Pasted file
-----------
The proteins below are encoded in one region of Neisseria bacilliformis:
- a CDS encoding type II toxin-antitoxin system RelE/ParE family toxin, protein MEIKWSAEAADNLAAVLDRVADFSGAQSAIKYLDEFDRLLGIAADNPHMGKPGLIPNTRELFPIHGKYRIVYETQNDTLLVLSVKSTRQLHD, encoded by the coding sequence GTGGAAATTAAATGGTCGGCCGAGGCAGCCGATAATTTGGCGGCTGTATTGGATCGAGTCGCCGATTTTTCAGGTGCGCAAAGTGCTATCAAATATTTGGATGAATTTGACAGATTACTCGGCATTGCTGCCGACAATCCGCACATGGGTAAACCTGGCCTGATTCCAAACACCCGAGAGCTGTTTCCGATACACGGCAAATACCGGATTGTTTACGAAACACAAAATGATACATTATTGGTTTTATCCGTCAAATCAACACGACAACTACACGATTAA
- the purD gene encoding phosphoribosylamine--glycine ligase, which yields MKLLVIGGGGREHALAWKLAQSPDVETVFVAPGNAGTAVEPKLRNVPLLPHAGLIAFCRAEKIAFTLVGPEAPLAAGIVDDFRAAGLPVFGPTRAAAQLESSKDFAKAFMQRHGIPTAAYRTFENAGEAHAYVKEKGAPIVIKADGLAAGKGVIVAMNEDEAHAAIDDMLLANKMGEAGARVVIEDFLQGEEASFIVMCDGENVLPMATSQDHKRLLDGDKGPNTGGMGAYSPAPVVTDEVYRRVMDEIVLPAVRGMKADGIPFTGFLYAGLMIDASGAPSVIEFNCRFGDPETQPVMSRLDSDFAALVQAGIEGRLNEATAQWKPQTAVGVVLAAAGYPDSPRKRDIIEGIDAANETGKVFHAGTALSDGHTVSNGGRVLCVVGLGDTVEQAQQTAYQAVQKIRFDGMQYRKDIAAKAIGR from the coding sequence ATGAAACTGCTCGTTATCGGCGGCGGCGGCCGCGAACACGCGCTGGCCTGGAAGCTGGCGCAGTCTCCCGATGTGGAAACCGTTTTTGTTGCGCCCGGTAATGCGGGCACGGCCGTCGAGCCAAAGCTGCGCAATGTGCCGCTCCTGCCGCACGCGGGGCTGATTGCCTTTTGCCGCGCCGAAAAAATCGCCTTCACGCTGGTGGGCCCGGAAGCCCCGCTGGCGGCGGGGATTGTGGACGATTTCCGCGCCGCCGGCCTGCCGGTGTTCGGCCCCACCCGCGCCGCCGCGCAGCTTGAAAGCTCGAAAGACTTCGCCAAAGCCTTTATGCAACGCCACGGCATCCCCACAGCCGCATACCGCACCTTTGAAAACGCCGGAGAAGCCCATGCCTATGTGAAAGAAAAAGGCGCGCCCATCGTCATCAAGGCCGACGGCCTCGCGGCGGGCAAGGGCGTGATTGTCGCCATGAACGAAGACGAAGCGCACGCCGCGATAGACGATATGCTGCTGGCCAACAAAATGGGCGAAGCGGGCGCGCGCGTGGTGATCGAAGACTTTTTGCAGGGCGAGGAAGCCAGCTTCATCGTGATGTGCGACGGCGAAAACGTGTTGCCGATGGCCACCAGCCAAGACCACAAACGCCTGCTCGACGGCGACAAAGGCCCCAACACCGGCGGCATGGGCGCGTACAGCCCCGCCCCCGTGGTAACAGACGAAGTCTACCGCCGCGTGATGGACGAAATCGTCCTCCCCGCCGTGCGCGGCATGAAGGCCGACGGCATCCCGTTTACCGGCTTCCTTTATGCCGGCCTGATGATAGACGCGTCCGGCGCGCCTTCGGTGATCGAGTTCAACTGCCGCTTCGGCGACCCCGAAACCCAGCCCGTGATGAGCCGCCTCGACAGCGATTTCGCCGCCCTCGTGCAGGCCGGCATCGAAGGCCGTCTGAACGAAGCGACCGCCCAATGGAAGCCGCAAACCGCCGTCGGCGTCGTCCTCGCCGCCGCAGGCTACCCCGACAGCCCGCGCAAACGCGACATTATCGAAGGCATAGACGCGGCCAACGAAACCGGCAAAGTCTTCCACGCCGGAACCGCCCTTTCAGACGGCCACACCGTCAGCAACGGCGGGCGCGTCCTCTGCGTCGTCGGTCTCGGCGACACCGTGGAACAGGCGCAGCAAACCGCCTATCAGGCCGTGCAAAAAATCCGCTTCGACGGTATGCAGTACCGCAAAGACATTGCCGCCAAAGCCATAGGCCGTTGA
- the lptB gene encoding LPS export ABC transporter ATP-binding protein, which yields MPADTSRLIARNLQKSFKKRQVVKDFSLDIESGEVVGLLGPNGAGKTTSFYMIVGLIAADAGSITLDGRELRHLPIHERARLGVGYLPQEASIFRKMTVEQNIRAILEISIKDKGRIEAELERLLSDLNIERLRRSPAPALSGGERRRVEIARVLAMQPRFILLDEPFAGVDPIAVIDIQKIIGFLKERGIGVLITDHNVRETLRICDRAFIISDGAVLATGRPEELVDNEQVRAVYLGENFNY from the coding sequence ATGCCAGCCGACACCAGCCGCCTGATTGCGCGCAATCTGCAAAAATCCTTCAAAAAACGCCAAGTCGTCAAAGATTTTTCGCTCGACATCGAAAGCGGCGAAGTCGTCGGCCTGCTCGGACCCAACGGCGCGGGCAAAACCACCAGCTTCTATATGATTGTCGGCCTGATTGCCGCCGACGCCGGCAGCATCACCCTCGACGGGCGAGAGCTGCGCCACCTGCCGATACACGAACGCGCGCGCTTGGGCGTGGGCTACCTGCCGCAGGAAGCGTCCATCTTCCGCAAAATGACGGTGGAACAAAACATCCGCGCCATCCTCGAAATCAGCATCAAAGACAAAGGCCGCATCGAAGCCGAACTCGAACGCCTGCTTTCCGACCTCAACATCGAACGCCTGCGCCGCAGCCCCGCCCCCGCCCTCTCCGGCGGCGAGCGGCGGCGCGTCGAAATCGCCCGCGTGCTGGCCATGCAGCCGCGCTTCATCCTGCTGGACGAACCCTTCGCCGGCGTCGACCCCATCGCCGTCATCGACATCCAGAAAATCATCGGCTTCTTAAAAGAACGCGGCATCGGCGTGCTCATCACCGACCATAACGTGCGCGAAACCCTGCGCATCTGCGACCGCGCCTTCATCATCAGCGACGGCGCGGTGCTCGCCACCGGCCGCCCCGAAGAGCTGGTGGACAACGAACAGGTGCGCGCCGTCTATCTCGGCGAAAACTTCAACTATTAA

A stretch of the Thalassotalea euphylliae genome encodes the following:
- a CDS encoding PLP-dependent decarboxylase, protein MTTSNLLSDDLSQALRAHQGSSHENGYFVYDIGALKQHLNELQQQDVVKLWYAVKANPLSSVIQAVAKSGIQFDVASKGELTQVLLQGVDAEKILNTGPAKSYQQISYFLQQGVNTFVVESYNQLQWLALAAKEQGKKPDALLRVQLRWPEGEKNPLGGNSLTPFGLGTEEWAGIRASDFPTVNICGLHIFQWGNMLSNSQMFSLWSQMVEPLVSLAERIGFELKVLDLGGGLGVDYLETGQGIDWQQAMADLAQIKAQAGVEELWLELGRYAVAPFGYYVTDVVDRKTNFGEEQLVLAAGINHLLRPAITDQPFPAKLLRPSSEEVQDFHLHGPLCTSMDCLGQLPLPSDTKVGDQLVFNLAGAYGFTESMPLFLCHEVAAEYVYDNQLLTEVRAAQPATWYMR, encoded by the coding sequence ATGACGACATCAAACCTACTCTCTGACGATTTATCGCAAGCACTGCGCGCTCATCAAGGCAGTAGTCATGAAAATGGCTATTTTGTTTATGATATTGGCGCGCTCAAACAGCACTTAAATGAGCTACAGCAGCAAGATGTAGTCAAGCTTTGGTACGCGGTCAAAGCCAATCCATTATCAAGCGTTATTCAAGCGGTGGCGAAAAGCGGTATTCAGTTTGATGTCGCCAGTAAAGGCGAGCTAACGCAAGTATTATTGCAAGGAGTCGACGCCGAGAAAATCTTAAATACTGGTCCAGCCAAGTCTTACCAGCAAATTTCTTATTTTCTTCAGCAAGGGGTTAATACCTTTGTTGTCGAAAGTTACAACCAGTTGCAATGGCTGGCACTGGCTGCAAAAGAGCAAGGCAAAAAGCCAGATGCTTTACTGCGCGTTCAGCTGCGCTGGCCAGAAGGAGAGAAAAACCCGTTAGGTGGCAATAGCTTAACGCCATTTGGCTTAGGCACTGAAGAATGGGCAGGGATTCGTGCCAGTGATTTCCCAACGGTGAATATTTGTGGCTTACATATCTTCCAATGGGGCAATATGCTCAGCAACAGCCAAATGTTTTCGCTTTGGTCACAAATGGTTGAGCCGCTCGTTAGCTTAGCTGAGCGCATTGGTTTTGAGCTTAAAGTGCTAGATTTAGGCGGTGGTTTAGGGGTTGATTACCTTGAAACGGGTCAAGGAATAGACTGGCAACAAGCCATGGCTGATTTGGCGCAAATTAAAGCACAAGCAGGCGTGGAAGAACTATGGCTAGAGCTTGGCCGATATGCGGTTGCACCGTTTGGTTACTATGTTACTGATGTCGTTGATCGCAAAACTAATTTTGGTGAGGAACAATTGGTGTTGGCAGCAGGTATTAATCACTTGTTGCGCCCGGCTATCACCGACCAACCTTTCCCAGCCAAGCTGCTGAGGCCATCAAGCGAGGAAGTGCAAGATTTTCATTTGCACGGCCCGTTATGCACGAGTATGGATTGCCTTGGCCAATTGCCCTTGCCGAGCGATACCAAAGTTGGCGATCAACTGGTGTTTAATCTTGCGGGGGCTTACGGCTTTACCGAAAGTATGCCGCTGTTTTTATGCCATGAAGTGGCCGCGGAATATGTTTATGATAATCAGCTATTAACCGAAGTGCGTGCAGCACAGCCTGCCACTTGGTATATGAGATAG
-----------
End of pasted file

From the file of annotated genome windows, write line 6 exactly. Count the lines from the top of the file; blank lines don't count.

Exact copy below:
- a CDS encoding PLP-dependent decarboxylase, protein MTTSNLLSDDLSQALRAHQGSSHENGYFVYDIGALKQHLNELQQQDVVKLWYAVKANPLSSVIQAVAKSGIQFDVASKGELTQVLLQGVDAEKILNTGPAKSYQQISYFLQQGVNTFVVESYNQLQWLALAAKEQGKKPDALLRVQLRWPEGEKNPLGGNSLTPFGLGTEEWAGIRASDFPTVNICGLHIFQWGNMLSNSQMFSLWSQMVEPLVSLAERIGFELKVLDLGGGLGVDYLETGQGIDWQQAMADLAQIKAQAGVEELWLELGRYAVAPFGYYVTDVVDRKTNFGEEQLVLAAGINHLLRPAITDQPFPAKLLRPSSEEVQDFHLHGPLCTSMDCLGQLPLPSDTKVGDQLVFNLAGAYGFTESMPLFLCHEVAAEYVYDNQLLTEVRAAQPATWYMR, encoded by the coding sequence ATGACGACATCAAACCTACTCTCTGACGATTTATCGCAAGCACTGCGCGCTCATCAAGGCAGTAGTCATGAAAATGGCTATTTTGTTTATGATATTGGCGCGCTCAAACAGCACTTAAATGAGCTACAGCAGCAAGATGTAGTCAAGCTTTGGTACGCGGTCAAAGCCAATCCATTATCAAGCGTTATTCAAGCGGTGGCGAAAAGCGGTATTCAGTTTGATGTCGCCAGTAAAGGCGAGCTAACGCAAGTATTATTGCAAGGAGTCGACGCCGAGAAAATCTTAAATACTGGTCCAGCCAAGTCTTACCAGCAAATTTCTTATTTTCTTCAGCAAGGGGTTAATACCTTTGTTGTCGAAAGTTACAACCAGTTGCAATGGCTGGCACTGGCTGCAAAAGAGCAAGGCAAAAAGCCAGATGCTTTACTGCGCGTTCAGCTGCGCTGGCCAGAAGGAGAGAAAAACCCGTTAGGTGGCAATAGCTTAACGCCATTTGGCTTAGGCACTGAAGAATGGGCAGGGATTCGTGCCAGTGATTTCCCAACGGTGAATATTTGTGGCTTACATATCTTCCAATGGGGCAATATGCTCAGCAACAGCCAAATGTTTTCGCTTTGGTCACAAATGGTTGAGCCGCTCGTTAGCTTAGCTGAGCGCATTGGTTTTGAGCTTAAAGTGCTAGATTTAGGCGGTGGTTTAGGGGTTGATTACCTTGAAACGGGTCAAGGAATAGACTGGCAACAAGCCATGGCTGATTTGGCGCAAATTAAAGCACAAGCAGGCGTGGAAGAACTATGGCTAGAGCTTGGCCGATATGCGGTTGCACCGTTTGGTTACTATGTTACTGATGTCGTTGATCGCAAAACTAATTTTGGTGAGGAACAATTGGTGTTGGCAGCAGGTATTAATCACTTGTTGCGCCCGGCTATCACCGACCAACCTTTCCCAGCCAAGCTGCTGAGGCCATCAAGCGAGGAAGTGCAAGATTTTCATTTGCACGGCCCGTTATGCACGAGTATGGATTGCCTTGGCCAATTGCCCTTGCCGAGCGATACCAAAGTTGGCGATCAACTGGTGTTTAATCTTGCGGGGGCTTACGGCTTTACCGAAAGTATGCCGCTGTTTTTATGCCATGAAGTGGCCGCGGAATATGTTTATGATAATCAGCTATTAACCGAAGTGCGTGCAGCACAGCCTGCCACTTGGTATATGAGATAG